This project aims to bridge the gap between Ireland's dairy farmers and policy makers to further encourage and support the decarbonisation of Ireland's agri-sector

Project Insights

  • €196,042

    Total Project Costs
  • 3 yr

    Project Duration
  • 2019

    Year Funded

Project Description

Increasing milk production volumes since the removal of EU milking quotas is expected to continue as Government policy has put forward ambitious targets for the agri-food sector aiming for an 85% increase in exports by 2025. This expansion is in direct conflict with achieving 2030 EU greenhouse gas (GHG) emissions targets, aiming to reduce GHG emissions by 30% by 2030, compared to 2005 levels. The continual monitoring of dairy related GHG emissions and provision of suitable avenues for intervention is essential for Ireland to meet its future energy and environmental obligations while maintaining dairy production and export targets. This project will tackle this problem by developing the National Artificial Intelligent Dairy Energy Application (NAIDEA), which will enable state agencies and dairy industry stakeholders to quantify the carbon footprint of milk production, and identify energy inefficient dairy farms through integrating existing national dairy survey and advanced AI technologies. NAIDEA will leverage existing state-of-the-art knowledge on the application of AI for dairy energy consumption, incorporating advanced AI and data-mining methods to optimise its self-learning capabilities. Through integration with existing dairy energy platforms (DSSED), NAIDEA aims to support policy makers in relation to supports for energy efficient technologies (e.g. solar PV), provide a direct deliverable for use by Bord Bia's Origin Green programme, and may also inform future CAP payments through a credit based system for farms conducting energy efficient activities.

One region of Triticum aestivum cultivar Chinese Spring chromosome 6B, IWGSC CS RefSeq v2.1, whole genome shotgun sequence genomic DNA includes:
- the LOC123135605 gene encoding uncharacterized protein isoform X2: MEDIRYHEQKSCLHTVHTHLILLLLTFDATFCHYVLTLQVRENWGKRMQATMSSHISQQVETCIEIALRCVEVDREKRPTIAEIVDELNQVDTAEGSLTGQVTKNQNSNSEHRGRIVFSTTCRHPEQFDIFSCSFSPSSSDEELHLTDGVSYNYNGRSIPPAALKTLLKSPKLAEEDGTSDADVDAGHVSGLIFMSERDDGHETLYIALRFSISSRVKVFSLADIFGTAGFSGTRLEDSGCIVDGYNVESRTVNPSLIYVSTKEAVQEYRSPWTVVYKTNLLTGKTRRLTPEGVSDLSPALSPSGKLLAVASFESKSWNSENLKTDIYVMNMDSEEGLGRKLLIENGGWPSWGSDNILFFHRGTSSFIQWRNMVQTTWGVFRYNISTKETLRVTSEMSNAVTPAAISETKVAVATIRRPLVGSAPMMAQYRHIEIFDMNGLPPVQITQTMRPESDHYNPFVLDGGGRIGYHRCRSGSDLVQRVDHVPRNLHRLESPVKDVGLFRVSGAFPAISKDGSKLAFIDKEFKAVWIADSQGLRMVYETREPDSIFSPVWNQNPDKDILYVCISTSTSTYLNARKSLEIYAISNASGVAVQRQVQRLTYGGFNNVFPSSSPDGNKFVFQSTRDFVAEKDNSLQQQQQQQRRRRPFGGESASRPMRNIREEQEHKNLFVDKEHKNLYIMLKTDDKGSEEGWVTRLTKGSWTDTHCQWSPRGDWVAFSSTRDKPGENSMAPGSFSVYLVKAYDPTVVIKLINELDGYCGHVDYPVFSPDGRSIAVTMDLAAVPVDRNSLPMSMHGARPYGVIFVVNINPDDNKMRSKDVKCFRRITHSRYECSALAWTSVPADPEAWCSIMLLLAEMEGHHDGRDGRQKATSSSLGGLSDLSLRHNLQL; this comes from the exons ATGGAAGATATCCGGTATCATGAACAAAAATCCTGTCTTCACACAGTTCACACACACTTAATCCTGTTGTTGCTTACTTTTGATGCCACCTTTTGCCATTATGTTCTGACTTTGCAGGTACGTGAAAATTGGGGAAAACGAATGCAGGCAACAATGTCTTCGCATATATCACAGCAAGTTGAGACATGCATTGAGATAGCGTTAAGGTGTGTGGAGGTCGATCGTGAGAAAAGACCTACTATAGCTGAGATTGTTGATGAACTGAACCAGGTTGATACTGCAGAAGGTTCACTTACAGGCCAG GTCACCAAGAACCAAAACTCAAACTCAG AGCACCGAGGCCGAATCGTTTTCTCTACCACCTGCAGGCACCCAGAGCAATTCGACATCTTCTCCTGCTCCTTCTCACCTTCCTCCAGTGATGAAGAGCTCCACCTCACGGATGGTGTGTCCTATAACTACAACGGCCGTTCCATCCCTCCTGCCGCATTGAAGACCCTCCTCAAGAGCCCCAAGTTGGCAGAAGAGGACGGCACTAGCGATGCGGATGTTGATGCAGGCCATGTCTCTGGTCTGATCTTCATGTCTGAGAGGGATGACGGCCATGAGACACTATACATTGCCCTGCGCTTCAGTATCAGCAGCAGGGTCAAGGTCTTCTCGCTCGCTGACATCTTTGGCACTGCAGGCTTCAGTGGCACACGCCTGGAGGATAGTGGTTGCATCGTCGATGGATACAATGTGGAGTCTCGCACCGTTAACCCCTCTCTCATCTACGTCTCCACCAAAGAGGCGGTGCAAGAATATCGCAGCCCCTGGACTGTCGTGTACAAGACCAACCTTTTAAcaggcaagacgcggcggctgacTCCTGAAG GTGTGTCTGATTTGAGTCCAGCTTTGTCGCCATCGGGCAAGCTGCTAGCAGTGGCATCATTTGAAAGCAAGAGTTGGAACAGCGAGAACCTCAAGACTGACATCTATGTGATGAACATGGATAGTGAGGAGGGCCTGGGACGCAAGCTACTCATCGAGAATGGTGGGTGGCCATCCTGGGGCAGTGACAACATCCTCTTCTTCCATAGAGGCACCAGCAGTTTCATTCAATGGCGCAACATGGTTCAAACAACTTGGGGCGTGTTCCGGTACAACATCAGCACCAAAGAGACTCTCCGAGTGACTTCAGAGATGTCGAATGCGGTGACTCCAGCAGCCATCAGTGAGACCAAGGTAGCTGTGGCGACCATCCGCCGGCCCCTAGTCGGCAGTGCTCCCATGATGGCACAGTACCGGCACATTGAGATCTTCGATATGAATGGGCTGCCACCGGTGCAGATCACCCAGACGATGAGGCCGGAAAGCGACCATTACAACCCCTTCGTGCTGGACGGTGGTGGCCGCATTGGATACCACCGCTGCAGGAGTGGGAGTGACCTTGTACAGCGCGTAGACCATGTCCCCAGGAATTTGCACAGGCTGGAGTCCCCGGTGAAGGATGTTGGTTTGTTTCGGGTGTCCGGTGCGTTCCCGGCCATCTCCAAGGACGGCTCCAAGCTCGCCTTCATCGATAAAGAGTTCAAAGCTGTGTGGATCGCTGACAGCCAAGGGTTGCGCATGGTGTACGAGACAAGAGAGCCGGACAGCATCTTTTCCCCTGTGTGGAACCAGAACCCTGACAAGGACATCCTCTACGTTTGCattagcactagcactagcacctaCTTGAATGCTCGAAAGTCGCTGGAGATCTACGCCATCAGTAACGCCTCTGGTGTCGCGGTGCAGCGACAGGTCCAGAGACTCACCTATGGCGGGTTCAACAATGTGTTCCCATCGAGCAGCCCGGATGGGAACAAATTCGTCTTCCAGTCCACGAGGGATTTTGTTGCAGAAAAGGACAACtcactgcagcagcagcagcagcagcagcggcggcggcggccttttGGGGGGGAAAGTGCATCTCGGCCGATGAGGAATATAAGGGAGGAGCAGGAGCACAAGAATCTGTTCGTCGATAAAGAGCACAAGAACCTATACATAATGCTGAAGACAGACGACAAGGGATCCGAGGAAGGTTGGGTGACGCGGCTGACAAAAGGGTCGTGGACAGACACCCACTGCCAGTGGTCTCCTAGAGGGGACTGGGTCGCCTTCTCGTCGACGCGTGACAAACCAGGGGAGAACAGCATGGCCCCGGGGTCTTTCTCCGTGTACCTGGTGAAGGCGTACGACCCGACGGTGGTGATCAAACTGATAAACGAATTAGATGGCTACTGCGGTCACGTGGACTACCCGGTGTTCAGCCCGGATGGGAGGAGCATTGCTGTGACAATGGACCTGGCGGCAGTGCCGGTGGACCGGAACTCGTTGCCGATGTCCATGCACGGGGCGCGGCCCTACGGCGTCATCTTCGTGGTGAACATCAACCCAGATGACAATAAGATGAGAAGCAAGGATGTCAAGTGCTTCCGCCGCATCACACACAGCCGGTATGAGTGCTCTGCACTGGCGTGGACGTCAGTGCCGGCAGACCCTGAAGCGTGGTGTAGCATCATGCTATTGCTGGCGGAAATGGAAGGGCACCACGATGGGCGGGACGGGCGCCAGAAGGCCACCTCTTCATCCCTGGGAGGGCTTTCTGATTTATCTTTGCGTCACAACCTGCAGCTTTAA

Project Details

Total Project Cost: €196,042

Funding Agency: SEAI

Year Funded: 2019

Lead Organisation: Cork Institute of Technology (CIT)

Collaborators: Bord Bia; Teagasc

Michael D. Murphy

Lead Researcher